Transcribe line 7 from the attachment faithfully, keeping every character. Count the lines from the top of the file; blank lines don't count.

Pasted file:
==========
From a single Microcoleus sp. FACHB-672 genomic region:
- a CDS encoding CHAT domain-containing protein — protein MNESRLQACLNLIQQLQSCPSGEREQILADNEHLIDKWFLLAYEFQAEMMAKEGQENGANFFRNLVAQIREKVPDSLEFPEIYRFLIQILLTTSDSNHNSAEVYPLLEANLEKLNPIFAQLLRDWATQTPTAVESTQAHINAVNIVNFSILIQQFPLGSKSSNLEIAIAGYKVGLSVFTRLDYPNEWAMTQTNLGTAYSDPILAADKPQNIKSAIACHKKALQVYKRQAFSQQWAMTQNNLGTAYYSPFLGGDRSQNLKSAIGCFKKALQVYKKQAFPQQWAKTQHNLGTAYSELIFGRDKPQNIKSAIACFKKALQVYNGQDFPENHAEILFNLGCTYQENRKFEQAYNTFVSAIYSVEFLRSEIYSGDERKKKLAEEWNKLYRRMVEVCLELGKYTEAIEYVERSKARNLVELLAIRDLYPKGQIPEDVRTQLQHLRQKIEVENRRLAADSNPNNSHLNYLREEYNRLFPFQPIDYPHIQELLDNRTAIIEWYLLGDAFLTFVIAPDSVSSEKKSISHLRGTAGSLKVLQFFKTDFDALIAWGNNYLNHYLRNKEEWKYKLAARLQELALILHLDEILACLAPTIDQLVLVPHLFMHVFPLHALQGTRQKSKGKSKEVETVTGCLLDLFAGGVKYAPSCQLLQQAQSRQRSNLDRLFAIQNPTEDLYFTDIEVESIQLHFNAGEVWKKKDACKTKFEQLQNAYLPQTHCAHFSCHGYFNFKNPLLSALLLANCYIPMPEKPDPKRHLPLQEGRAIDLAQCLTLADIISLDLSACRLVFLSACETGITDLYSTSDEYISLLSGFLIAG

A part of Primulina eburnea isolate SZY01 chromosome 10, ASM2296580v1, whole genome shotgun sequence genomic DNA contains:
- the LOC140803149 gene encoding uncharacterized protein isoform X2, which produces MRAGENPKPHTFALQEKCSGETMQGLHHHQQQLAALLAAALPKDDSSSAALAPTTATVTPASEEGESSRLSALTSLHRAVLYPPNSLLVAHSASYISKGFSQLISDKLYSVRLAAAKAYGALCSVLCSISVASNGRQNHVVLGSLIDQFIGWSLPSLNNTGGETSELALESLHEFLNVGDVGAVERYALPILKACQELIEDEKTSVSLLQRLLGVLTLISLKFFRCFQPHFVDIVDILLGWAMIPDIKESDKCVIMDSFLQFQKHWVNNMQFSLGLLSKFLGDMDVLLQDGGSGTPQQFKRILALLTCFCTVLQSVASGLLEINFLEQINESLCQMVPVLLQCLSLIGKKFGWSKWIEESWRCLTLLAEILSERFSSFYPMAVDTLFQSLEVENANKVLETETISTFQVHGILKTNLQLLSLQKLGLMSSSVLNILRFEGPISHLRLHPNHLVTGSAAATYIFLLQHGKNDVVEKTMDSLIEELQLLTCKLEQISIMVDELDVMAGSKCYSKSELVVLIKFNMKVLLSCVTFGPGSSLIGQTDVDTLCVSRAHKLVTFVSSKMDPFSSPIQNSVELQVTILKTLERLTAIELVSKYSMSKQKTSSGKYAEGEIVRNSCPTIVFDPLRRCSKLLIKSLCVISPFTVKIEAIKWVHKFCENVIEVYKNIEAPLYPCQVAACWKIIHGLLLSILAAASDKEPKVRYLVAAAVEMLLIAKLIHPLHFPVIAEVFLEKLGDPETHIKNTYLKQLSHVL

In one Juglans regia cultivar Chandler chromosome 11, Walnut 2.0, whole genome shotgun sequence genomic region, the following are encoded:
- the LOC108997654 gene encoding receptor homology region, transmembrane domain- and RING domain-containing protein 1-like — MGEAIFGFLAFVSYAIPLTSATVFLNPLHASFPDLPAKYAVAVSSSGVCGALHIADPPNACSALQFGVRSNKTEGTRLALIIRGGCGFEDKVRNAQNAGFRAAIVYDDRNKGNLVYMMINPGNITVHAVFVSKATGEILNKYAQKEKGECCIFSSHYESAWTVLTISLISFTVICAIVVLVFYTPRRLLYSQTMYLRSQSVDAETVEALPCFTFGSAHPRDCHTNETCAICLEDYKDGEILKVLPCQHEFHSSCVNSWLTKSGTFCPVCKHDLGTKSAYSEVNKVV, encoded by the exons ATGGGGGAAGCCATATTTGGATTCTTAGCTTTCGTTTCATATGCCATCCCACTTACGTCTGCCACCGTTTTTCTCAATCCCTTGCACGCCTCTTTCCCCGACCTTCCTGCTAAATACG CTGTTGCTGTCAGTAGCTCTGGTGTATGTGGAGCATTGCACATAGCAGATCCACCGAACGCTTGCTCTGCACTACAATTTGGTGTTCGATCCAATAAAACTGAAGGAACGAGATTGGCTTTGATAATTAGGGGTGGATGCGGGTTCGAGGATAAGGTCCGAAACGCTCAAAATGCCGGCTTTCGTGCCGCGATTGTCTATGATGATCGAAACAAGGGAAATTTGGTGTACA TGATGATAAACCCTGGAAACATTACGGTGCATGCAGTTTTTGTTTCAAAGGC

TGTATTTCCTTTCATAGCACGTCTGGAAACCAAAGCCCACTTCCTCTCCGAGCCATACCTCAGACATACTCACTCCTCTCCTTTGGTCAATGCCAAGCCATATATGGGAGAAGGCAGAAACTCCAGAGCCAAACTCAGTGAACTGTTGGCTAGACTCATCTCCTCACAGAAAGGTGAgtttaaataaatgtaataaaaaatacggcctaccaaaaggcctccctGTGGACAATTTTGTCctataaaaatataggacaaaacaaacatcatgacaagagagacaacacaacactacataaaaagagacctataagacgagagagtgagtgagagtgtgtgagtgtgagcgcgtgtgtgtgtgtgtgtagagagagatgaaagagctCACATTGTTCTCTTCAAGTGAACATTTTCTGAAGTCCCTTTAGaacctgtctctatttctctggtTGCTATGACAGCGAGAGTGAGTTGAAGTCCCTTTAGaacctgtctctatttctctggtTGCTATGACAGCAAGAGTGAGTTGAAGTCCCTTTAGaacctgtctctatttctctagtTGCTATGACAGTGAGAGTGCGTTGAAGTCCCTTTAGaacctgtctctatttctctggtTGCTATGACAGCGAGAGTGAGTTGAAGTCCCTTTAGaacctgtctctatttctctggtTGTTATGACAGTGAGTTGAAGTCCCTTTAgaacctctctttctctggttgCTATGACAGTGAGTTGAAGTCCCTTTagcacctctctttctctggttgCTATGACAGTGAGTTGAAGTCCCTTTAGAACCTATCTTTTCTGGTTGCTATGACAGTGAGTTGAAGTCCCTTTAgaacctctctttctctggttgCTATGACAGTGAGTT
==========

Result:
TGTATTTCCTTTCATAGCACGTCTGGAAACCAAAGCCCACTTCCTCTCCGAGCCATACCTCAGACATACTCACTCCTCTCCTTTGGTCAATGCCAAGCCATATATGGGAGAAGGCAGAAACTCCAGAGCCAAACTCAGTGAACTGTTGGCTAGACTCATCTCCTCACAGAAAGGTGAgtttaaataaatgtaataaaaaatacggcctaccaaaaggcctccctGTGGACAATTTTGTCctataaaaatataggacaaaacaaacatcatgacaagagagacaacacaacactacataaaaagagacctataagacgagagagtgagtgagagtgtgtgagtgtgagcgcgtgtgtgtgtgtgtgtagagagagatgaaagagctCACATTGTTCTCTTCAAGTGAACATTTTCTGAAGTCCCTTTAGaacctgtctctatttctctggtTGCTATGACAGCGAGAGTGAGTTGAAGTCCCTTTAGaacctgtctctatttctctggtTGCTATGACAGCAAGAGTGAGTTGAAGTCCCTTTAGaacctgtctctatttctctagtTGCTATGACAGTGAGAGTGCGTTGAAGTCCCTTTAGaacctgtctctatttctctggtTGCTATGACAGCGAGAGTGAGTTGAAGTCCCTTTAGaacctgtctctatttctctggtTGTTATGACAGTGAGTTGAAGTCCCTTTAgaacctctctttctctggttgCTATGACAGTGAGTTGAAGTCCCTTTagcacctctctttctctggttgCTATGACAGTGAGTTGAAGTCCCTTTAGAACCTATCTTTTCTGGTTGCTATGACAGTGAGTTGAAGTCCCTTTAgaacctctctttctctggttgCTATGACAGTGAGTT